Pain and suffering is one of the more complicated areas of damage assessment in a personal injury case. Pain is subjective. You may feel that the pain from your injury is worth one number, but a jury of your peers may feel it's worth another number. Those numbers might be very far apart. You may feel you should be paid $1000 a day to endure the pain that you are currently in. The jury may feel you should be entitled to $50 a day to endure such pain. The jury will never feel your physical pain. There is no way for you to adequately and effectively express to the jury what your level of pain is.

If you have established your credibility in your litigation, you may be able to communicate more effectively an accurate level of pain to the jury. If you have failed to establish credibility, the jury may feel you're exaggerating your pain for the purpose of getting more damage money. Remember, litigation is an adversarial process. While the plaintiff's counsel will be arguing that the plaintiff's pain and suffering damages are as accurate as possible, opposing counsel will be trying to poke holes in the plaintiff's argument. For example, opposing counsel may look to your activities in order to try to establish that you clearly are in as much pain as you claim to be- otherwise, you wouldn't be doing X, Y, or Z.

Aside from establishing pain-and-suffering, establishing future damages is one of the most difficult processes. Essentially what we're asking the jury to do is to believe the experts as to whether the plaintiff will be in pain and either out of work or at a reduced work ability for some time into the future. This is oftentimes the most adversarial and contentious argument in a personal injury jury trial. Defense counsel will focus on limiting this type of damage. That is because whatever figure is assessed is going to be multiplied for an extended period of time, potentially through the point of the plaintiff's life expectancy. Each side of the litigation generally argues this point extensively. The same goes for future lost wages.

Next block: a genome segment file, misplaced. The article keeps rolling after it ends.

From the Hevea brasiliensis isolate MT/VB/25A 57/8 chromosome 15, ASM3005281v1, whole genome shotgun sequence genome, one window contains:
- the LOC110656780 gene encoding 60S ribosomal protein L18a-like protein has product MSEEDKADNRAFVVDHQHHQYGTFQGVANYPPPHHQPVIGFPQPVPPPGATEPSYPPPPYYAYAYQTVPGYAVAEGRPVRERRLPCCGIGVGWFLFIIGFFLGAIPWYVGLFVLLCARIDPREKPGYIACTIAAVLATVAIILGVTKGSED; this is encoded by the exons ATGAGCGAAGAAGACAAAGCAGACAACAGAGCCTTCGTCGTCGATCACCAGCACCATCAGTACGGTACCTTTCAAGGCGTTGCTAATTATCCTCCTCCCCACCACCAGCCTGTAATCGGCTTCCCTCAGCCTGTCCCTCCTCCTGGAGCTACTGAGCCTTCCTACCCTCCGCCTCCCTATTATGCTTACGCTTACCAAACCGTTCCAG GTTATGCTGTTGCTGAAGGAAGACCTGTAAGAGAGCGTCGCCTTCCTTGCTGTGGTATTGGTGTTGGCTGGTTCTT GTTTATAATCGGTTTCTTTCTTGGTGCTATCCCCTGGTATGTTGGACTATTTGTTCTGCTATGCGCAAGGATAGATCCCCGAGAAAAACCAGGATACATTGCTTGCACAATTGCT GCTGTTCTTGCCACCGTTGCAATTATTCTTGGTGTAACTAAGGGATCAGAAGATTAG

Sometimes the damages are straightforward and other times difficult to ascertain, even years into the case. It is obviously important that you have a personal injury attorney who is experienced in dealing with these types of cases, so that you avoid your attorney making a mistake and erroneously resolving your case for much less than it is actually worth. It is important, for this reason, to consult with a personal injury attorney early on in your case, preferably soon after the accident occurs and before you speak with an insurance adjustor.

If you have any questions about damages or personal injury law, contact our offices. Call 978-225-9030 during business hours or complete a contact form online for a free consultation.

The information on this website is for general information purposes only. Nothing on this site should be taken as legal advice for any individual case or situation. This information is not intended to create, and receipt or viewing does not constitute, an attorney-client relationship.

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Address: 15 Court Square, Suite 800, Boston, MA 02108